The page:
I suspect your sensitivity comes from not expecting, or wanting, to see house prices fall in London. Even though you, more than many, experienced a big change in recession QE cushioned lite.

24/02/2012:

You're not from around here, are you?

Doccyboy, London is not Dublin or Belfast. It really really isn't. Dublin and Belfast went mad and regained their sanity. I'm afraid that's just not going to happen as long as London property is considered a safe haven for the world. I think I mentioned on this forum hearing a radio interview where a seriously rich businesswoman from Qatar talked about 'buying' London and again I heard a commentator talking about how a high percentage of sales in London were to overseas buyers. God, I wish it was a bubble but I can't see how it would burst. One thing made me laugh, though. House over the road from me in London was nabbed for £350k, on the market three weeks, five bed. Owner had wanted to get shot of it having previously put it on asking £499 a couple of years ago. Lives up North. He probably could have got £400k for it this time around :lol:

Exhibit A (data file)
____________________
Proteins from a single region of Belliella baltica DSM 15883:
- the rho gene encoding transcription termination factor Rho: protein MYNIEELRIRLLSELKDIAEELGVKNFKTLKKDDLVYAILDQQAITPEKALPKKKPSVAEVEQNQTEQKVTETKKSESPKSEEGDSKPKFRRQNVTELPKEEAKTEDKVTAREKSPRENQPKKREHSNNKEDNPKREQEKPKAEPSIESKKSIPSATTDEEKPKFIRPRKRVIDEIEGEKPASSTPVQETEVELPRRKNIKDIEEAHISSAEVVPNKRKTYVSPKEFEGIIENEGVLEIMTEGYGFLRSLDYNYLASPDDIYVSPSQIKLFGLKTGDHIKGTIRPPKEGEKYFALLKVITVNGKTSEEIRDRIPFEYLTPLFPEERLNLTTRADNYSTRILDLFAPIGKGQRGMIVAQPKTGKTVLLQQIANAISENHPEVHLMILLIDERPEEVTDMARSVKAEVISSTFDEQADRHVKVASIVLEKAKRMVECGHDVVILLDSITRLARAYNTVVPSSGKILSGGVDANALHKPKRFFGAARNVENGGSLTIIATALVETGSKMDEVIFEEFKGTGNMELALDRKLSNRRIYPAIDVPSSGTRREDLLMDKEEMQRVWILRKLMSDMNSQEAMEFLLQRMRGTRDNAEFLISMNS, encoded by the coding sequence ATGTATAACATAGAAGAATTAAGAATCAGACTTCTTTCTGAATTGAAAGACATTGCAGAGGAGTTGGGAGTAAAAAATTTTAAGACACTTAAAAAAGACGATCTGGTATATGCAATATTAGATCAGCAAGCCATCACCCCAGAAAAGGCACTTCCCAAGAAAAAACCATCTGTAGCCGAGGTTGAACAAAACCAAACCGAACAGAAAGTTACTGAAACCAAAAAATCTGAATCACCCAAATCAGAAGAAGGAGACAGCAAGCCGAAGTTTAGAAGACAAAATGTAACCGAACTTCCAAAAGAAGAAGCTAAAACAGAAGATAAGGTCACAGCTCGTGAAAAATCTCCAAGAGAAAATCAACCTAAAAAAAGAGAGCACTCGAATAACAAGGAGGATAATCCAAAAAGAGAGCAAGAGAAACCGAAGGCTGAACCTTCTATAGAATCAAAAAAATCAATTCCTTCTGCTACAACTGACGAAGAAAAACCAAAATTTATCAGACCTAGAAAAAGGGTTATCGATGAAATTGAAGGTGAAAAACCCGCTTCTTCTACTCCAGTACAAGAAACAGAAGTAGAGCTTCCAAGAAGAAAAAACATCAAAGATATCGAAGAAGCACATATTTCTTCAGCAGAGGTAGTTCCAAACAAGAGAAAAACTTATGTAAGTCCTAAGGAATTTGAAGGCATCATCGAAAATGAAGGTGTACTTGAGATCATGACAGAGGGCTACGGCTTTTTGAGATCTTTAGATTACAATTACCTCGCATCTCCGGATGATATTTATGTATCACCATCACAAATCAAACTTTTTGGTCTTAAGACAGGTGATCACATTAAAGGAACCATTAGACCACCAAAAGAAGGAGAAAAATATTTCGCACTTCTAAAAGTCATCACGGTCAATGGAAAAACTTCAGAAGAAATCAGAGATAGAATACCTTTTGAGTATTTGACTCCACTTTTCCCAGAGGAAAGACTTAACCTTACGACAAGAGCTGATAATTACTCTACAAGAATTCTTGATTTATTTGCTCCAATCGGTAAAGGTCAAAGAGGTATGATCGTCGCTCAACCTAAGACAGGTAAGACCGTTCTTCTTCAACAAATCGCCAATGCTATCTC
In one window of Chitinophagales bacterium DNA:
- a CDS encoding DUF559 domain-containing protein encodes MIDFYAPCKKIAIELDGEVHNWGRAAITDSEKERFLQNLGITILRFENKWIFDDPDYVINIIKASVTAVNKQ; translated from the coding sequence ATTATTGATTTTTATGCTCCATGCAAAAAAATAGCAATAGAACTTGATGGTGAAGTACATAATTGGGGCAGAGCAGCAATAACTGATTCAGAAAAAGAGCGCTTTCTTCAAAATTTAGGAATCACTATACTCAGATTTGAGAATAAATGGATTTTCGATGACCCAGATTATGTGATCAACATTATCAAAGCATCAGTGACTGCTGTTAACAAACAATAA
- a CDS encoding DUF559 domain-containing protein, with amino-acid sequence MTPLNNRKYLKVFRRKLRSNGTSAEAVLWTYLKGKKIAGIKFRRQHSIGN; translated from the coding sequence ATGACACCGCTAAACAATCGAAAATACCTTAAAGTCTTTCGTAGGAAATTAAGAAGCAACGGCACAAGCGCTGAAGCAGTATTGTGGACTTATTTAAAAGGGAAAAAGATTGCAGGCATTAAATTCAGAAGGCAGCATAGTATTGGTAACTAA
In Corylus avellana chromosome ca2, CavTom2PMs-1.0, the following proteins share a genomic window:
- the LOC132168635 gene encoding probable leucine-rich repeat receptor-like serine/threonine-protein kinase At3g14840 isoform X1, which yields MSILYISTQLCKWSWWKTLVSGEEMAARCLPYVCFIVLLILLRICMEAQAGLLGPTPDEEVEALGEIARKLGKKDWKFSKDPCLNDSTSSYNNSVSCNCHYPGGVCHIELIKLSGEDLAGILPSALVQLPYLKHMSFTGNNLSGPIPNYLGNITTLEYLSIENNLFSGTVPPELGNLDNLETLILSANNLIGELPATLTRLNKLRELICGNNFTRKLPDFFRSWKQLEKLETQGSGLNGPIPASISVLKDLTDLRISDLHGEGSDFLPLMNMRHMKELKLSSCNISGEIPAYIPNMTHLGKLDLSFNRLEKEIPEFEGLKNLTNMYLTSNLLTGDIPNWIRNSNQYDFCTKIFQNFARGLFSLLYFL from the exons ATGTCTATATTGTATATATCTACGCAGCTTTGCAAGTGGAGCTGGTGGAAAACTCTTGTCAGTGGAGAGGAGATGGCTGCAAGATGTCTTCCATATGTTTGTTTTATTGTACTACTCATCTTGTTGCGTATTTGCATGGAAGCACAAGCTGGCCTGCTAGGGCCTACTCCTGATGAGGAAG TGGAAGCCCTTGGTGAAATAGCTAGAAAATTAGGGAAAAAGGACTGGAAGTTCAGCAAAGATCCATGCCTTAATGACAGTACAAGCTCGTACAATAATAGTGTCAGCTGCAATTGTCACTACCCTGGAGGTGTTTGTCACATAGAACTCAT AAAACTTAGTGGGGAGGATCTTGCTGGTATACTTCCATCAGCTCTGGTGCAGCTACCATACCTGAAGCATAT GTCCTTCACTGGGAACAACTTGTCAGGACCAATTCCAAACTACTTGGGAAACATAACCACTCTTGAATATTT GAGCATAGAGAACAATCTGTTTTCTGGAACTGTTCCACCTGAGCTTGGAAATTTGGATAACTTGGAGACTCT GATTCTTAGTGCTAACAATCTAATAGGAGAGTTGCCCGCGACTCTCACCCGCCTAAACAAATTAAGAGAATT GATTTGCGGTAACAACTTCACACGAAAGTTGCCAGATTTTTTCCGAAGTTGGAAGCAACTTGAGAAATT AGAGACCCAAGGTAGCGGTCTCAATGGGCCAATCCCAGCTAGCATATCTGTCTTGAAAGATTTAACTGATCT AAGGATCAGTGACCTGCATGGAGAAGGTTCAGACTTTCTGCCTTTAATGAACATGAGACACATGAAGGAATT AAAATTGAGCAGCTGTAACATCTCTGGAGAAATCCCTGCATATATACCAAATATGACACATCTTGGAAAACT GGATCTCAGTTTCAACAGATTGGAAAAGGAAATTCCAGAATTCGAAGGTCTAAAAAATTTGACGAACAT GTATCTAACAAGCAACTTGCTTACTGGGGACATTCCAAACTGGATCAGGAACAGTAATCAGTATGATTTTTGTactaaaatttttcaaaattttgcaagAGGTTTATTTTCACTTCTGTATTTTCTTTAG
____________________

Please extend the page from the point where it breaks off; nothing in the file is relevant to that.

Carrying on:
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For questioning her logic, the 23 year mortgage plan she's set out, expressed as superior reasons for buying over renting? If buying is best for her, then good luck to her, but having to suffer landlords and changes which are forced upon tenants sometimes isn't a good reason for why everyone should buy. She's already imagining a time she's finished paying it off and saving for a pension, without a hiccup during those 23 years, and I doubt she sees prices substantially falling further.

I suspect your sensitivity comes from not expecting, or wanting, to see house prices fall in London. Even though you, more than many, experienced a big change in recession QE cushioned lite.

24/02/2012: